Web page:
In the last two weeks, there has been a flurry of federal and state activity focused on the nation’s opioid epidemic that currently kills more Americans than guns or car accidents.
- In Washington, the President’s Commission on Combating Drug Addiction and the Opioid Crisis released its final report featuring 56 recommendations to stem opioid and substance abuse and improve treatment, followed by a State Medicaid Director Letter from the Centers for Medicare & Medicaid Services (CMS), outlining expanded flexibility for states seeking Section 1115 Waivers to address the problem.
- At the annual National Academy for State Health Policy (NASHP) conference, it was standing room only at a day-long session entitled State Innovations and Interventions in America’s Opioid Crisis. State health officials from across the country shared their new approaches, which ranged from treatment improvements, innovative use of data, and coalition-building between public safety, businesses, and communities to stem the epidemic that claimed more than 64,000 lives in 2016.
|For more details about how states are combatting the opioid crisis, explore NASHP’s State Innovations and Interventions in America’s Opioid Crisis Preconference resource book.|
While it’s unclear whether the Trump Administration will adopt all of the commission’s recommendations, which include additional block grant funding and federal incentives for evidence-based programs, the state Medicaid directors’ letter offered guidance for state officials interested in using Section 1115 Waivers to create innovative or experimental programs that meet the goals of Medicaid. In this case, states could use Section 1115 Waivers to expand or create new prevention and treatment initiatives in order to provide a fuller continuum of services to address opioid use disorders within their states.
Section 1115 of the Social Security Act permits CMS to waive certain federal Medicaid requirements so states have more flexibility to innovate and test new models of care, including providing services and expanding Medicaid in ways not typically permitted under current Medicaid rules. States must show that their initiatives still align with the purposes of the Medicaid program, and their waiver applications can be far-reaching or narrowly tailored, and usually require discussion and negotiation with federal partners.
The recent Medicaid letter reiterates the ability of CMS to waive the restrictive “Institutions for Mental Disease” or IMD exclusion, which would enable state Medicaid programs to receive federal financial participation (FFP) support for those facilities that treat opioid use disorders. The guidance notes that IMD costs do not include room and board unless those settings qualify as inpatient facilities.
Additionally, while states may submit an implementation plan after they apply for the waiver, IMD costs will only be paid prospectively once the plan has been approved. Moreover, interested states will need to demonstrate their ability to make improvements on a number of additional goals and milestones, and, as with other 1115 Waivers, the cost of the waiver initiative must be budget-neutral, and incur no costs beyond what the federal government would otherwise have paid.
States may access technical support and resources from the Innovation Accelerator Program to develop their 1115 Waivers. The administration recently approved its first substance use disorder-focused waiver application from West Virginia, which provides additional insight for states looking to go in this direction.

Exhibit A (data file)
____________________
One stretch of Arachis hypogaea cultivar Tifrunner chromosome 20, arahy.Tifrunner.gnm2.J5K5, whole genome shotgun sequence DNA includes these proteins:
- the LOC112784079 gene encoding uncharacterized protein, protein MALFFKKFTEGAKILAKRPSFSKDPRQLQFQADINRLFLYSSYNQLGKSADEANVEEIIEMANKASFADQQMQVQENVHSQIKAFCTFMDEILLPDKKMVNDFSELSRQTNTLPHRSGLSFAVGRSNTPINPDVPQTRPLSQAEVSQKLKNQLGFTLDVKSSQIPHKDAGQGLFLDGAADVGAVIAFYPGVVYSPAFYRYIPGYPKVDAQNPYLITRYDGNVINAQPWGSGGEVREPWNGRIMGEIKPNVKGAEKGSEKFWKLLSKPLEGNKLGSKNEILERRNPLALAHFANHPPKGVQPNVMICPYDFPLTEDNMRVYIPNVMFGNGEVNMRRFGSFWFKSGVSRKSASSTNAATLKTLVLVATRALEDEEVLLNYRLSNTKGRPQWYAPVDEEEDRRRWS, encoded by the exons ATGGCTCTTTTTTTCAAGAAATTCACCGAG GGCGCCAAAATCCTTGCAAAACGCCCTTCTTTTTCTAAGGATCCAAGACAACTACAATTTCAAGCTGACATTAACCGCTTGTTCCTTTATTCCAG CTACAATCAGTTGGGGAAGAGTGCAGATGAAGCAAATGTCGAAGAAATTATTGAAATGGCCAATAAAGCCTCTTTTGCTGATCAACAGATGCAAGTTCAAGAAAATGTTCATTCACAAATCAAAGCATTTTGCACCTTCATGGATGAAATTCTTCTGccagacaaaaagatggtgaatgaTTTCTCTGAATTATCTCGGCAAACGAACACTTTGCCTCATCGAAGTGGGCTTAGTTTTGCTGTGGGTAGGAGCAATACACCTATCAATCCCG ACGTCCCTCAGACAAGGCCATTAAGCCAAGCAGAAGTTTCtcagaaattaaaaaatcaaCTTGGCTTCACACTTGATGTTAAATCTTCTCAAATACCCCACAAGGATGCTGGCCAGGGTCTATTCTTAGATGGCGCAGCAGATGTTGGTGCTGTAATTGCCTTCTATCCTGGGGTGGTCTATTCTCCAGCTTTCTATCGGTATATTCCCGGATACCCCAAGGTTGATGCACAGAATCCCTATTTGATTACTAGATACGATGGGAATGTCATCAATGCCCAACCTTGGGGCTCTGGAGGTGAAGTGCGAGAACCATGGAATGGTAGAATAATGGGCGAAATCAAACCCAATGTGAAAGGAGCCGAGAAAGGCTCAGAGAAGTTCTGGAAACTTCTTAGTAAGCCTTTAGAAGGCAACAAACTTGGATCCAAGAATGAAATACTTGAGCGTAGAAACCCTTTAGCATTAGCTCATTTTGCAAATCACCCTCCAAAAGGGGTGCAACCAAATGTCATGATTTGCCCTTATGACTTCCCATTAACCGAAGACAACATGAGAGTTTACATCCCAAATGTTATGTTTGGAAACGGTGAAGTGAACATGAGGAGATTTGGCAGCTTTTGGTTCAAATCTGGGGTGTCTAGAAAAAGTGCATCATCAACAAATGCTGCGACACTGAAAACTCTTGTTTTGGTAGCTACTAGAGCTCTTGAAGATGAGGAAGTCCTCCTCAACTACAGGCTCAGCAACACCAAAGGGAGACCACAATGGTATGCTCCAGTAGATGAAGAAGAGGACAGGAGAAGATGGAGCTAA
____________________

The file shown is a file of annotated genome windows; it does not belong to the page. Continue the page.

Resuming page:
West Virginia’s 1115 Waiver enables the state to expand its substance use disorder (SUD) treatment to include methadone treatment services, peer recovery support services, withdrawal management services, and short-term residential services to all Medicaid enrollees.
“In implementing the SUD demonstration, West Virginia is delivering SUD services through comprehensive managed care plans for managed care enrollees and introducing new policy, provider and managed care requirements to improve quality of the care delivered to West Virginia Medicaid beneficiaries and to ensure that SUD treatment services are delivered consistent with national treatment guidelines established in the American Society of Addiction Medicine Criteria,” CMS officials wrote in their letter announcing the waiver.
“In addition, West Virginia is taking steps to improve the quality and access to care for West Virginia Medicaid beneficiaries with SUD, such as introducing new care coordination features and collecting and reporting quality and performance measures,” they noted. While obtaining financial support for services in IMD may help support a full continuum of services for SUDs, states are also moving forward with innovative community-based approaches, using other funding and policy levers. Examples from the NASHP preconference include:
- The Drug Free Moms and Babies Program in West Virginia, spearheaded by that state’s Office of Maternal and Child Health. The program is decreasing the presence of illicit substances at delivery through screening and comprehensive care, including long-term follow-up.
- Connecticut’s multi-pronged approach incorporates increased use of medication-assisted treatment in corrections settings, a statewide access line with transportation, and targeted supports in emergency departments to initiate treatment, including recovery coaches.
- Ohio’s Episodes of Care payment model measures share data on opioid prescribing in connection with dental extraction, a common pathway for opioid access.
Federal focus on the opioid crisis is expected to produce tangible supports for state policymakers who are on the frontlines of the opioid epidemic. In the meantime, policymakers attending the NASHP conference concurred that they will continue to serve as the leaders, innovators, and problem-solvers in their battles against this devastating epidemic.